Indoor Air Quality and its Relationship to COVID
PSESD’s Workers’ Compensation Trust (WCT) offers preventive health and safety related services to member school districts. Our Client Services Team includes an Industrial Hygiene Consultant who works with member districts on their schools Indoor Air Quality, environmental and chemical exposures, and management of hazardous chemicals. The work is in collaboration with school science laboratories, involves technical and art education, focuses on custodial cleaners and disinfectants, and highlights safety in maintenance shops, in transportation systems, and elsewhere. Currently, the consultants are dealing with COVID, building safety, and returning students to school.
So, what is Indoor Air Quality (IAQ) and how does IAQ relate to the current COVID situation?
- IAQ is about the air we breathe indoors. Elements of IAQ include ventilation, proper cleaning and disinfection, and the reduction of exposure to air pollutants, both chemical and biological. Examples of biological pollutants are mold, bacteria, and viruses, including the COVID family.
- It is proven that IAQ influences the peak performance of staff and students, impacting even testing scores when allergies or asthma cause absenteeism, tiredness, and headaches derived from poor indoor air.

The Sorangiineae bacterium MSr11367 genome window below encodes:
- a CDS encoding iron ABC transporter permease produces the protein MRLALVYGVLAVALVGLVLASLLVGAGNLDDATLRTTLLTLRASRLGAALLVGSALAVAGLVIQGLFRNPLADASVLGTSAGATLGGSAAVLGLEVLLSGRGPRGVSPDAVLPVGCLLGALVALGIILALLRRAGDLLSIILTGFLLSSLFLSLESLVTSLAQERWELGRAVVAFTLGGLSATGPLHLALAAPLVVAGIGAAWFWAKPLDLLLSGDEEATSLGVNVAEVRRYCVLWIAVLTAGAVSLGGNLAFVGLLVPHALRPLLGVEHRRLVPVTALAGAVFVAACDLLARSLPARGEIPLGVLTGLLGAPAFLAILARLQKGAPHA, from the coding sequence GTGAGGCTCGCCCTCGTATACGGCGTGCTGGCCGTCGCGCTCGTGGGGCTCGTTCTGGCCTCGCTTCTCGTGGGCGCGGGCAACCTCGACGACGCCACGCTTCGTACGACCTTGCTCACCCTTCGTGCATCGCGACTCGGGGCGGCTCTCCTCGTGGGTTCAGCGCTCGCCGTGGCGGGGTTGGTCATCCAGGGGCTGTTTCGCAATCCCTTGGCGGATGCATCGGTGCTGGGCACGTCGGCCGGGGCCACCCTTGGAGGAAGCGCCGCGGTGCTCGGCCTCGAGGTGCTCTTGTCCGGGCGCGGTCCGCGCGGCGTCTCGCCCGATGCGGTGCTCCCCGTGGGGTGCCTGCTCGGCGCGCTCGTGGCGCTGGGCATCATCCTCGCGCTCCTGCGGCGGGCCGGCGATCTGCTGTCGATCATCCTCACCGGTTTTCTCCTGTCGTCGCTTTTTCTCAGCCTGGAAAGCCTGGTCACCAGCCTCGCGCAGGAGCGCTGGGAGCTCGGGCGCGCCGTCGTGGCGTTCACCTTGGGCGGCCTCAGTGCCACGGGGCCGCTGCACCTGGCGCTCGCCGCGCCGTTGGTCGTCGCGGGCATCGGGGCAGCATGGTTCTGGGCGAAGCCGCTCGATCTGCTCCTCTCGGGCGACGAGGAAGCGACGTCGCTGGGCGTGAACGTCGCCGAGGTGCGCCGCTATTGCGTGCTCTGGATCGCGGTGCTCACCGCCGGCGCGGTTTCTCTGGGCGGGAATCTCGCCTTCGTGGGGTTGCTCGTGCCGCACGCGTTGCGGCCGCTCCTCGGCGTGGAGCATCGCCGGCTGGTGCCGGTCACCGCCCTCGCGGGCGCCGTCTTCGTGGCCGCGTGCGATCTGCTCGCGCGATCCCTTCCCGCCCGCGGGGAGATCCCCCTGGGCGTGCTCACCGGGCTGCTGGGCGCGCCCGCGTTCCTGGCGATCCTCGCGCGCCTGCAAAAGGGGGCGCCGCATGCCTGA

- The basics of good IAQ are still the same as before COVID: optimized ventilation, proper cleaning with low hazard, unscented cleaners, and the use of EPA approved disinfectants.
- More attention to proper cleaning and understanding that only solid surfaces can be properly disinfected and that spray disinfectants only transfer pollutants into the air.
- Providing proper hand washing facilities, preferably with non-touch equipment and paper towels, and disconnecting blowing hand dryers that spread germs into the air.
- What works are still the basics: social distancing, handwashing, elevated ventilation, proper and regular cleaning and disinfection.
The WCT collaborates with and follows the guidance of agencies (EPA, CDC, state and county health departments, OSPI, L&I), professional organizations, and colleagues from other Washington ESDs. We are on the same page. There should be no contradiction in the consults we provide and we support each other’s message.
The silver lining of the COVID situation is that IAQ measures have gained more attention and more support because of the value added to students and school employees. This focus has brought a new level of collaboration between IAQ Coordinators, Administration, Maintenance & Operations, Human
Resources, Nurses, and Communications professionals all working together to make schools healthier and safer for all who work and learn in our buildings.
Employer Health and Safety Requirements for School Scenarios: https://www.k12.wa.us/sites/default/files/public/communications/Employer-Health-and-Safety-Requirements-for-School-Scenarios.pdf
Ventilation and Air Quality for Reducing Transmission of COVID-19: https://www.doh.wa.gov/Portals/1/Documents/1600/coronavirus/VentilationGuidance.pdf